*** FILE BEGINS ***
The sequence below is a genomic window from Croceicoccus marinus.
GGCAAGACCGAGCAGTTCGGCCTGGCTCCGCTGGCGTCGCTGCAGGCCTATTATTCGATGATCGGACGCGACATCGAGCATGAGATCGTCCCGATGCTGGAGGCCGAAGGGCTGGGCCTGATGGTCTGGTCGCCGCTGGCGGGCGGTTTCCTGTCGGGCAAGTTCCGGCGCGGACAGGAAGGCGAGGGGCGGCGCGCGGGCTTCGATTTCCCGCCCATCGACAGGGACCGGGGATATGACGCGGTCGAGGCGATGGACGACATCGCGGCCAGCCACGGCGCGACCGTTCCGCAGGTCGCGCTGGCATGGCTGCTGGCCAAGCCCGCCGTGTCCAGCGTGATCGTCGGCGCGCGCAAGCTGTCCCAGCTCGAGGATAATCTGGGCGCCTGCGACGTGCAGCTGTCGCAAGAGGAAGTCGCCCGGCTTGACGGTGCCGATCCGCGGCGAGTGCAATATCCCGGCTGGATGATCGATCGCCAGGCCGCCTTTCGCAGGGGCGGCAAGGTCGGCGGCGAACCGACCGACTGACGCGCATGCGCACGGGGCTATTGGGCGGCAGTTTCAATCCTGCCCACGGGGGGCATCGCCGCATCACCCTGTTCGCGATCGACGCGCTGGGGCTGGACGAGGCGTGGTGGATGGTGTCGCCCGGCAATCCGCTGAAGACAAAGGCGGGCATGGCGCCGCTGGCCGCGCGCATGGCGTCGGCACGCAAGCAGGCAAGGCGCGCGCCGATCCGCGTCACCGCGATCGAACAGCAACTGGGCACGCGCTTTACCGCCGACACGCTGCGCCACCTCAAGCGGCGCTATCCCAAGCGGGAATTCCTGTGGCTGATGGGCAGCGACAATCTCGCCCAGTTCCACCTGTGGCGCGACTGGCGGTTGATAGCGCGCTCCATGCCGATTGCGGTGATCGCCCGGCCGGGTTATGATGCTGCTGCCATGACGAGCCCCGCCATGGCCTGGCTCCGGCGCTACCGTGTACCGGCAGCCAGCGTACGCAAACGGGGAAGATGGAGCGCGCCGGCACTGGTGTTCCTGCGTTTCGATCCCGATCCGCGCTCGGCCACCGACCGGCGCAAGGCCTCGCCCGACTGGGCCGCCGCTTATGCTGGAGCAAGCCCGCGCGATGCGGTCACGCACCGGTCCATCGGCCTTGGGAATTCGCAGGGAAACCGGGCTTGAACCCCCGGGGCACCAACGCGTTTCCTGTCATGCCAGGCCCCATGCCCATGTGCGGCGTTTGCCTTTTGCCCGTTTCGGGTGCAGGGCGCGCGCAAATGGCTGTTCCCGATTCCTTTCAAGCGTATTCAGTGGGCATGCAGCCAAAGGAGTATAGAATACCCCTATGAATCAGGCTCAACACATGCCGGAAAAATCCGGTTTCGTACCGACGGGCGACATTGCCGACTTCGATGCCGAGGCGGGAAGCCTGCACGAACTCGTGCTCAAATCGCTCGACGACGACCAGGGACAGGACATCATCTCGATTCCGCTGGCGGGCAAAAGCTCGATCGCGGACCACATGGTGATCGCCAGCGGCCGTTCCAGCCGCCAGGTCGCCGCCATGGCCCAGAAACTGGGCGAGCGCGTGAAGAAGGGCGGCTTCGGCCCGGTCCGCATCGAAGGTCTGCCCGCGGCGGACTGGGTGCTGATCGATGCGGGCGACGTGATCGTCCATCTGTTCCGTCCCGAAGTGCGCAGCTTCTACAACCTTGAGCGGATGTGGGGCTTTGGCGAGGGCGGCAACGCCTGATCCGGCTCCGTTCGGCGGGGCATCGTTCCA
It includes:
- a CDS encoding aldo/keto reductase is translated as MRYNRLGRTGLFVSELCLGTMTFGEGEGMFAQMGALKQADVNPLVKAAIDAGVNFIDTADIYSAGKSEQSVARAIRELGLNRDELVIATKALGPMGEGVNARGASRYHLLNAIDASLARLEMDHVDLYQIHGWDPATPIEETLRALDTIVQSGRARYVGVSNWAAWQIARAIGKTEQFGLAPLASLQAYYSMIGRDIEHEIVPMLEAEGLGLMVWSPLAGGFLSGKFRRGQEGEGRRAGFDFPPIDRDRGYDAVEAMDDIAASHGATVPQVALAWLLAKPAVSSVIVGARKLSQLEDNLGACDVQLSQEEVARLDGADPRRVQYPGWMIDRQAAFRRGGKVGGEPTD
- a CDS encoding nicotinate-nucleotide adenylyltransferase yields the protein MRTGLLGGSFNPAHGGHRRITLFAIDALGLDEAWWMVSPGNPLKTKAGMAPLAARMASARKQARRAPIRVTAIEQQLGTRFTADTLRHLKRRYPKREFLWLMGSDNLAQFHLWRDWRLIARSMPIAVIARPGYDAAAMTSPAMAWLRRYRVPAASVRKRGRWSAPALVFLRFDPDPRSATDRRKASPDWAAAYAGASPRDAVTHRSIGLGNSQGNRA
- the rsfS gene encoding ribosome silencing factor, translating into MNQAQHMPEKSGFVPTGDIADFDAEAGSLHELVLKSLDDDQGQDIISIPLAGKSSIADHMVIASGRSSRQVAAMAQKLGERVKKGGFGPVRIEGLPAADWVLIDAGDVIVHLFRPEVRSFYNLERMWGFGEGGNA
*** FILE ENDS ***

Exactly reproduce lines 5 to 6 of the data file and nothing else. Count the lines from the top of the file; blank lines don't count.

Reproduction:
- a CDS encoding nicotinate-nucleotide adenylyltransferase yields the protein MRTGLLGGSFNPAHGGHRRITLFAIDALGLDEAWWMVSPGNPLKTKAGMAPLAARMASARKQARRAPIRVTAIEQQLGTRFTADTLRHLKRRYPKREFLWLMGSDNLAQFHLWRDWRLIARSMPIAVIARPGYDAAAMTSPAMAWLRRYRVPAASVRKRGRWSAPALVFLRFDPDPRSATDRRKASPDWAAAYAGASPRDAVTHRSIGLGNSQGNRA
- the rsfS gene encoding ribosome silencing factor, translating into MNQAQHMPEKSGFVPTGDIADFDAEAGSLHELVLKSLDDDQGQDIISIPLAGKSSIADHMVIASGRSSRQVAAMAQKLGERVKKGGFGPVRIEGLPAADWVLIDAGDVIVHLFRPEVRSFYNLERMWGFGEGGNA